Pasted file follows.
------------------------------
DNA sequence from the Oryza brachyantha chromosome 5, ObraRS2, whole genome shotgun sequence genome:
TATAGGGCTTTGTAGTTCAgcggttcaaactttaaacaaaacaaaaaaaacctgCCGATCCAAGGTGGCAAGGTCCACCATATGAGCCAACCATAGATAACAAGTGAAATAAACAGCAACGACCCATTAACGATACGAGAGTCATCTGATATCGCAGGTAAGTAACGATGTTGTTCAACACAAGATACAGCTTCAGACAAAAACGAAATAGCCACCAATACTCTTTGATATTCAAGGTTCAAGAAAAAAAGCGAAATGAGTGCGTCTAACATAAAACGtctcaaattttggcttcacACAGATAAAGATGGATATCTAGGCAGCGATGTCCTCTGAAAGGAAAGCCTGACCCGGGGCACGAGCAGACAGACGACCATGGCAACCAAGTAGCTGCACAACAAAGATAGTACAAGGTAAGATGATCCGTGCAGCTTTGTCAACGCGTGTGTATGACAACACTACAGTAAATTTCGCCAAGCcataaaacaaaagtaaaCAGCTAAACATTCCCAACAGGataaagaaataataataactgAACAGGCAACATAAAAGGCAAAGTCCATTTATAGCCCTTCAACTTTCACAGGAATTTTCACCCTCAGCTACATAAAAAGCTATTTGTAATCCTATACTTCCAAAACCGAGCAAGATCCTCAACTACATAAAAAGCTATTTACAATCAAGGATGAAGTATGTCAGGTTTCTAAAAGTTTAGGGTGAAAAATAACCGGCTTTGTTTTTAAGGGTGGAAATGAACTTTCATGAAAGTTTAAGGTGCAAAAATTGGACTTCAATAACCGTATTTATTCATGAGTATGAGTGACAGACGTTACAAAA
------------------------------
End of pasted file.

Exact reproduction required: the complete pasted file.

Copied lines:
DNA sequence from the Oryza brachyantha chromosome 5, ObraRS2, whole genome shotgun sequence genome:
TATAGGGCTTTGTAGTTCAgcggttcaaactttaaacaaaacaaaaaaaacctgCCGATCCAAGGTGGCAAGGTCCACCATATGAGCCAACCATAGATAACAAGTGAAATAAACAGCAACGACCCATTAACGATACGAGAGTCATCTGATATCGCAGGTAAGTAACGATGTTGTTCAACACAAGATACAGCTTCAGACAAAAACGAAATAGCCACCAATACTCTTTGATATTCAAGGTTCAAGAAAAAAAGCGAAATGAGTGCGTCTAACATAAAACGtctcaaattttggcttcacACAGATAAAGATGGATATCTAGGCAGCGATGTCCTCTGAAAGGAAAGCCTGACCCGGGGCACGAGCAGACAGACGACCATGGCAACCAAGTAGCTGCACAACAAAGATAGTACAAGGTAAGATGATCCGTGCAGCTTTGTCAACGCGTGTGTATGACAACACTACAGTAAATTTCGCCAAGCcataaaacaaaagtaaaCAGCTAAACATTCCCAACAGGataaagaaataataataactgAACAGGCAACATAAAAGGCAAAGTCCATTTATAGCCCTTCAACTTTCACAGGAATTTTCACCCTCAGCTACATAAAAAGCTATTTGTAATCCTATACTTCCAAAACCGAGCAAGATCCTCAACTACATAAAAAGCTATTTACAATCAAGGATGAAGTATGTCAGGTTTCTAAAAGTTTAGGGTGAAAAATAACCGGCTTTGTTTTTAAGGGTGGAAATGAACTTTCATGAAAGTTTAAGGTGCAAAAATTGGACTTCAATAACCGTATTTATTCATGAGTATGAGTGACAGACGTTACAAAA